Women And Drama In The English Renaissance Period THEATRE4054

  • Academic Session: 2023-24
  • School: School of Culture and Creative Arts
  • Credits: 30
  • Level: Level 4 (SCQF level 10)
  • Typically Offered: Either Semester 1 or Semester 2
  • Available to Visiting Students: Yes

Short Description

This course explores women's relation to the dramatic writing of sixteenth- and seventeenth-century England, examining how females were defined and constructed by male playwrights, and how such representations change when penned by a woman. The course looks at a range of drama by male and female, canonical and non-canonical playwrights, in order to demonstrate the generic diversity of drama in this period and considers the cultural and political contexts from which the plays of the time have sprung in the light of modern critical approaches.


One three-hour seminar per week over eight weeks as scheduled on MyCampus

6 hours practice-based work as scheduled on MyCampus

Requirements of Entry

Available to all students fulfilling requirements for Honours entry into Theatre Studies, and by arrangement to visiting students or students of other Honours programmes.

Excluded Courses





1 x 3500 word essay (75%)

1 x 10 minute oral presentation (10%)

1 x 10 minute role-play exercise (15%).

Main Assessment In: April/May

Are reassessment opportunities available for all summative assessments? Not applicable

Reassessments are normally available for all courses, except those which contribute to the Honours classification. For non Honours courses, students are offered reassessment in all or any of the components of assessment if the satisfactory (threshold) grade for the overall course is not achieved at the first attempt. This is normally grade D3 for undergraduate students and grade C3 for postgraduate students. Exceptionally it may not be possible to offer reassessment of some coursework items, in which case the mark achieved at the first attempt will be counted towards the final course grade. Any such exceptions for this course are described below.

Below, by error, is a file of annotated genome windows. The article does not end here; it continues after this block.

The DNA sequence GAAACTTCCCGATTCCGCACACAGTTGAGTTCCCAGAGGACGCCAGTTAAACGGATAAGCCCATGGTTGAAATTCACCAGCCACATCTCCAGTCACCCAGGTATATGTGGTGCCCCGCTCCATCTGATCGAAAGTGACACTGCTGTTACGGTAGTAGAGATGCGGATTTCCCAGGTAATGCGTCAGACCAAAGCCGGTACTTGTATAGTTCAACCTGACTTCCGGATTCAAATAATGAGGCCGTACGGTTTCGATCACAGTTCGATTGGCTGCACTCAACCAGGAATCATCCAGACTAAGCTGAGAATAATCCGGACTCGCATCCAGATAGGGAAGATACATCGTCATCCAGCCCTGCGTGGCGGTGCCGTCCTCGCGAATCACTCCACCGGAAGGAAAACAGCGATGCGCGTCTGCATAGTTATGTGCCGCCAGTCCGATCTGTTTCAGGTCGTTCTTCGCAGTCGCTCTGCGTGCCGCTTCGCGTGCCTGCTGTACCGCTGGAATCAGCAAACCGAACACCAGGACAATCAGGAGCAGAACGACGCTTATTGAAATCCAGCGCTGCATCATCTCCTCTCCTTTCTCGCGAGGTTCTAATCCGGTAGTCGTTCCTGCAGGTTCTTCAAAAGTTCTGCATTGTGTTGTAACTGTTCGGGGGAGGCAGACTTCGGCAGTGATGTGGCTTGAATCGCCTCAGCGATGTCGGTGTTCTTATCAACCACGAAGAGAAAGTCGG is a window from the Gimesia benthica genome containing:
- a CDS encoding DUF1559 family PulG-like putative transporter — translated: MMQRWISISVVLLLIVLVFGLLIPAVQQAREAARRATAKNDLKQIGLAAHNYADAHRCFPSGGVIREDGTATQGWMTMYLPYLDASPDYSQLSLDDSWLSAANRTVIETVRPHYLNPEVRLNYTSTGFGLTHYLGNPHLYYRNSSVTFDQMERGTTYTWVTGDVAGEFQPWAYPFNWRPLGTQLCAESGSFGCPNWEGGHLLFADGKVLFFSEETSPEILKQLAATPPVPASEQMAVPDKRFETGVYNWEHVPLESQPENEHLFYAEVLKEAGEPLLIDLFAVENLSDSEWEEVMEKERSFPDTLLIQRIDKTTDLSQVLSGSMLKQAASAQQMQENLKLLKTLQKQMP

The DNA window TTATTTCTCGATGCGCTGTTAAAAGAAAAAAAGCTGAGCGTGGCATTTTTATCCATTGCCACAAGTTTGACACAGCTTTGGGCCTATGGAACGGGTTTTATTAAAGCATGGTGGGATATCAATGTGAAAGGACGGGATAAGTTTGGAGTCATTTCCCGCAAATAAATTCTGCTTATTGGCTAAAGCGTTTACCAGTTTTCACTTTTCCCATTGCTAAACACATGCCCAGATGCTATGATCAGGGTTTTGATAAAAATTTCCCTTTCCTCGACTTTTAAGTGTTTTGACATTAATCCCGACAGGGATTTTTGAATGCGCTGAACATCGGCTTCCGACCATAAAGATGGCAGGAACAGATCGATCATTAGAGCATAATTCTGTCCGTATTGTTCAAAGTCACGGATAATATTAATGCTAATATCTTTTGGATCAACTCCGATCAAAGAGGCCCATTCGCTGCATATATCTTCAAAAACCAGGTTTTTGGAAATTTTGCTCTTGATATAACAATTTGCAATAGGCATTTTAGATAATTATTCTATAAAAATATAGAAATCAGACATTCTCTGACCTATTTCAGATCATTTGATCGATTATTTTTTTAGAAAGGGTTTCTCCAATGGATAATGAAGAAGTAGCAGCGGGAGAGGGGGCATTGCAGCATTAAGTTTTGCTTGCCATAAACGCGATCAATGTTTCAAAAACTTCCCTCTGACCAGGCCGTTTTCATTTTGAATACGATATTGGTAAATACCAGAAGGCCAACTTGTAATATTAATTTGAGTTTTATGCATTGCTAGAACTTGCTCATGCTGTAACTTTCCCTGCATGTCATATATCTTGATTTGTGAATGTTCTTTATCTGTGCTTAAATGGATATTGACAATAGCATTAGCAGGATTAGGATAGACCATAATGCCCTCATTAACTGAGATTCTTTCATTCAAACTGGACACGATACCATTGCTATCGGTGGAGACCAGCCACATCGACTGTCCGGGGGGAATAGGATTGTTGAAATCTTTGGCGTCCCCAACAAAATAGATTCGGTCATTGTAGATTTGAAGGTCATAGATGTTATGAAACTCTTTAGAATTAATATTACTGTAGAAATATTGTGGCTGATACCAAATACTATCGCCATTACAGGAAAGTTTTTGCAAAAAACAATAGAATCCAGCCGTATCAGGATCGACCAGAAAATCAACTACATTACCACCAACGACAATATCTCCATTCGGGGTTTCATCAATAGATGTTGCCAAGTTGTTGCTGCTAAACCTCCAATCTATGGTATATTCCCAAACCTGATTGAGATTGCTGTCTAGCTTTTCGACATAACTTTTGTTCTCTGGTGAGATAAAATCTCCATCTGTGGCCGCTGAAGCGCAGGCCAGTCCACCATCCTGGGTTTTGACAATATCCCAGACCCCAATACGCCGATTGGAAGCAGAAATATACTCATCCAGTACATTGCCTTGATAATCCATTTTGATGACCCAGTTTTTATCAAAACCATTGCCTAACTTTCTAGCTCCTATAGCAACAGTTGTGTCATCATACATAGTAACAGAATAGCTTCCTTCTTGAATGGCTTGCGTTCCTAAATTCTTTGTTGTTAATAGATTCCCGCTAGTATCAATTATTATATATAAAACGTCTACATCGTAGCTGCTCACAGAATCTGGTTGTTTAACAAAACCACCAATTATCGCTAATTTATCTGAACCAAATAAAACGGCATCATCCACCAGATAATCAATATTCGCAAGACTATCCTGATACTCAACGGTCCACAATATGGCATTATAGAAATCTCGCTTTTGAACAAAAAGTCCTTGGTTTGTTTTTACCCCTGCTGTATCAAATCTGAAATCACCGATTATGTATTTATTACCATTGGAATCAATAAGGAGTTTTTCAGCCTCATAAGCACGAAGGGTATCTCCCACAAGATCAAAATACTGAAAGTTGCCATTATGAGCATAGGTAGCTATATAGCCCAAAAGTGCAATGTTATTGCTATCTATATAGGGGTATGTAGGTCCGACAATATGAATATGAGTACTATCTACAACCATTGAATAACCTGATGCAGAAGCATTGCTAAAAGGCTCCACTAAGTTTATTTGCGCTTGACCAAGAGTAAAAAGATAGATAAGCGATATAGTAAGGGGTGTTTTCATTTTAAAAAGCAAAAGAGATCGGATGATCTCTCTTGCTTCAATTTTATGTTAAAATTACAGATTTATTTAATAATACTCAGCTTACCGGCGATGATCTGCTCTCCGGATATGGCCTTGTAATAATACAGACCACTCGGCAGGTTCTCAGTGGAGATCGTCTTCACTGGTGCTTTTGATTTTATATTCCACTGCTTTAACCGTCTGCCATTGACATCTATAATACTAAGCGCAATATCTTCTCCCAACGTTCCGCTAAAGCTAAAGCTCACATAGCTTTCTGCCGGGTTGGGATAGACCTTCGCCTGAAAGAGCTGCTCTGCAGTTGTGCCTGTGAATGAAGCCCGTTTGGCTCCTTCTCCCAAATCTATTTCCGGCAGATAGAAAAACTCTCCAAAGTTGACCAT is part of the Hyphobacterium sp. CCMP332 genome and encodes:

Course Aims

This course will provide the opportunity to:

■ explore sixteenth- and seventeenth-century dramatic literature and its relation to women within the cultural context in which both are produced (and consumed).

■ develop in students a greater awareness of early modern theatre history and broaden their understanding of performance, playing spaces and contemporary practices that affect scholarly interpretation of Tudor and Stuart theatrical works.

■ inculcate an increased awareness of how dramatic literature contributes to broader cultural and political contexts, and thereby promote an increased ability to make connections between social and cultural concerns and their presentation in early modern dramatic writings.

■ enhance confidence and ability to discourse, both orally and in writing, on Tudor and Stuart dramatic writings with independent critical and informed judgment.

Intended Learning Outcomes of Course

By the end of this course students will be able to:


■ develop an understanding of how women are defined and constructed by male playwrights in the early modern period, and how such representations change when penned by a female.

■ discuss the socio-cultural contexts from which the plays of the English Renaissance sprung in the light of modern critical approaches.

■ enhance awareness of the different performance spaces and contemporary theatre practices that helped to shape the dramatic writings of the sixteenth and seventeenth centuries.

■ discourse (both orally and in writing) critically and analytically in a manner that demonstrates knowledge and understanding of an aspect of English Renaissance drama that relates to the issue of gender and the social position of women.

■ explain how playwrights of the period use their drama to explore and comment on broader cultural and political concerns prevalent in early modern English society.

Minimum Requirement for Award of Credits

Students must submit at least 75% by weight of the components (including examinations) of the course's summative assessment.